HOEHN: I took a few months off to kind of just figure out what I wanted to do next, and I had no idea. I ended up trying to found an app company with a friend of mine for a few months. And realized that wasn't what I wanted to do either. I mean, figuring out who I was and what I wanted to work on, you know, it gave me a lot of inner turmoil.
RAZ: Wow. I mean, a lot of people were like, you made it, Charlie, like, you got out of this. And inside you were like, I'm freaking out.
HOEHN: Yeah. There was a great Bob Dylan quote when he made "Like a Rolling Stone," he talked about how the music he was making before that, he just didn't really like, but he had everyone telling him how great he was. And he said it's very tiring hearing people tell you how much they dig you, when you yourself don't dig you. And that's exactly how I felt.
RAZ: You know what's crazy, to me, about being in your 20s now is that everybody was on Facebook, like, for as long as you can remember. And that's a highlight reel, right? Like, people aren't going to say, oh, today, I got fired and I'm a loser and put that on Facebook. Like, they're going to say, oh, look at me hanging out with Ben Affleck in Hollywood. And, like, that's pressure, man.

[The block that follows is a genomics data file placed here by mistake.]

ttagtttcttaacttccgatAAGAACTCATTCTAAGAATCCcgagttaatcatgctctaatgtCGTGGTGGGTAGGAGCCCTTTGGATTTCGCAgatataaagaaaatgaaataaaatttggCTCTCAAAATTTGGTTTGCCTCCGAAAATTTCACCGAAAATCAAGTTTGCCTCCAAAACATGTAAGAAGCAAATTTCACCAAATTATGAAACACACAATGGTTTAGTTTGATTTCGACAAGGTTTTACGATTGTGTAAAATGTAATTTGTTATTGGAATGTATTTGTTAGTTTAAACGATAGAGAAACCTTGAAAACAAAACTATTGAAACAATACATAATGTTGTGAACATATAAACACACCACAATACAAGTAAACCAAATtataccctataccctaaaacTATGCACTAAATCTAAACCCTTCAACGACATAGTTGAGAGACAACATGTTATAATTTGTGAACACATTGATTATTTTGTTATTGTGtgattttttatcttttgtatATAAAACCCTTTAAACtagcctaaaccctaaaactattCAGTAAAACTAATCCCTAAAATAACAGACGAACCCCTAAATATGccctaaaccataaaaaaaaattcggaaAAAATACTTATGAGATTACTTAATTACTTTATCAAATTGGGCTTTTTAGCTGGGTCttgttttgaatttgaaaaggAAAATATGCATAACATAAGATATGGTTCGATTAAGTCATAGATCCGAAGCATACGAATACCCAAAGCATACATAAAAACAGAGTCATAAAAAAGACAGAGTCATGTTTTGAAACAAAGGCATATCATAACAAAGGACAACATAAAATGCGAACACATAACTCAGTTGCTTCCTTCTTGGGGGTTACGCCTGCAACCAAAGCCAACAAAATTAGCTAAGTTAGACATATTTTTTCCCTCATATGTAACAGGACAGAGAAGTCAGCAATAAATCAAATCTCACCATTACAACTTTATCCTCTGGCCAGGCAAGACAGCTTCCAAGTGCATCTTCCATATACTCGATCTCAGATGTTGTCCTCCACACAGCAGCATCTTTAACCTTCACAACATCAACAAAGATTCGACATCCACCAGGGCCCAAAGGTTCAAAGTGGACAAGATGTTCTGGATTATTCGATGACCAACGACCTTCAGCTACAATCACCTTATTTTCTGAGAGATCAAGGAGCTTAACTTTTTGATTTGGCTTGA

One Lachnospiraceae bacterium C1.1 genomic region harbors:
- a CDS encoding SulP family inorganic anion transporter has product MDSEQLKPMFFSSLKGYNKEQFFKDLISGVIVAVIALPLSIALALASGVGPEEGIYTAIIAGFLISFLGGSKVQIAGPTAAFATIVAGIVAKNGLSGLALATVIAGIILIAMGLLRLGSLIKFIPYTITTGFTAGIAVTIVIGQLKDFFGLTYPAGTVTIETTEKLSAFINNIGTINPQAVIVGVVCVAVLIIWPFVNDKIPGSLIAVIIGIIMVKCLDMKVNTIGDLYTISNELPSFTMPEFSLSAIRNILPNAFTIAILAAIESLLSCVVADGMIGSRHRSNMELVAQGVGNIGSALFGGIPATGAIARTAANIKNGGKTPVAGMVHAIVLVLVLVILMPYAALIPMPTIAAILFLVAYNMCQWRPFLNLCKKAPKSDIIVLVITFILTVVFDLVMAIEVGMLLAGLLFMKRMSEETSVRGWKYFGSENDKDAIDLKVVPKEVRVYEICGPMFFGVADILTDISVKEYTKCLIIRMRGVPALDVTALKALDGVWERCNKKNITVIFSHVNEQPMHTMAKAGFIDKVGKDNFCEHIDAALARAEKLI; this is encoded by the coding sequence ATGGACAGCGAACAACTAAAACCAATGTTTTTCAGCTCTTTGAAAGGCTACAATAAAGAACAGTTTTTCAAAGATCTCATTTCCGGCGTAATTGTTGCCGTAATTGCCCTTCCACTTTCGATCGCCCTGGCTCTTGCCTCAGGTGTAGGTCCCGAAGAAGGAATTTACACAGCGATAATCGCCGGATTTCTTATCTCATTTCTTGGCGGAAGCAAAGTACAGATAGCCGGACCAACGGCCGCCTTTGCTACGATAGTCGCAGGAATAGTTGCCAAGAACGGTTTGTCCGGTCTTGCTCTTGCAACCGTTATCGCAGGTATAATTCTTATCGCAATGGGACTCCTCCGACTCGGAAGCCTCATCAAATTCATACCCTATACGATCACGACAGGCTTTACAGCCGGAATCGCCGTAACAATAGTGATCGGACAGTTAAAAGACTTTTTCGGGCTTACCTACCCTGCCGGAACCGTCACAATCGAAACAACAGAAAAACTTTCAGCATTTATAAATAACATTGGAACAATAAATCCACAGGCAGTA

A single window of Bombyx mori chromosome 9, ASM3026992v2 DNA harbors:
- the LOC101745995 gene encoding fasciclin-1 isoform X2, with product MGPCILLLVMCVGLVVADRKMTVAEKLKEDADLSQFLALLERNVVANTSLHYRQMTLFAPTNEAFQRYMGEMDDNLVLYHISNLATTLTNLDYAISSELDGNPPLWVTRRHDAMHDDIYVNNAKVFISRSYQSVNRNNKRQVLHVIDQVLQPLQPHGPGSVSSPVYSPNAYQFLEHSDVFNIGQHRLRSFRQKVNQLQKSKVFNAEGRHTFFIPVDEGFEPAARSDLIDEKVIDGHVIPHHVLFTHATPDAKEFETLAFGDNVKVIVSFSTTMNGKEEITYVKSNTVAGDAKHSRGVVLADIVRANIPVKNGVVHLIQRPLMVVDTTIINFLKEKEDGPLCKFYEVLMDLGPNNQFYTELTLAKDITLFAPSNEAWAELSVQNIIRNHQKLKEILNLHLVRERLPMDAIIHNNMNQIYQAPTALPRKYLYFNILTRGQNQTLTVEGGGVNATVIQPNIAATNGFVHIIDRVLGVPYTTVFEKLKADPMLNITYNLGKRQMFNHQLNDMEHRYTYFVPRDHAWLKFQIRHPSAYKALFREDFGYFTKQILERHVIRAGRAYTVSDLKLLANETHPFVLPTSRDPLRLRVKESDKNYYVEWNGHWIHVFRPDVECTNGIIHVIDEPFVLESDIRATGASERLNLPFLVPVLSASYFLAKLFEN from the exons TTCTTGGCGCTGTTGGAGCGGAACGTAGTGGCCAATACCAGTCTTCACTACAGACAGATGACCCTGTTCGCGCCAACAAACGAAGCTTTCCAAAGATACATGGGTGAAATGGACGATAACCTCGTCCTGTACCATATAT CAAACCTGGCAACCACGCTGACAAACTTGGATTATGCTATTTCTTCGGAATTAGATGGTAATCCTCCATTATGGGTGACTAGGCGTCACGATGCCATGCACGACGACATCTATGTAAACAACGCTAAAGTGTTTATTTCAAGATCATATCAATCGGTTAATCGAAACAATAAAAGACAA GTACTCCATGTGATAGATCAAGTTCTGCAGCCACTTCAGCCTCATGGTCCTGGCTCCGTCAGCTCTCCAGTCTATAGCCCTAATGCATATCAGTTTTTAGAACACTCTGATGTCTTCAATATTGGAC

HOEHN: Totally. We only want to show the good side to other people, but really where you make the deepest connections is when you let your guard down and show some of the ugly side and the vulnerabilities and the insecurities. And that's the beautiful part because we all have that.
RAZ: That's Charlie Hoehn. He's 27 now with a new plan. He's writing a book on how to get out of college and stay out of your parents' basement. More Millennials in a moment. I'm Guy Raz. It's the TED Radio Hour from NPR.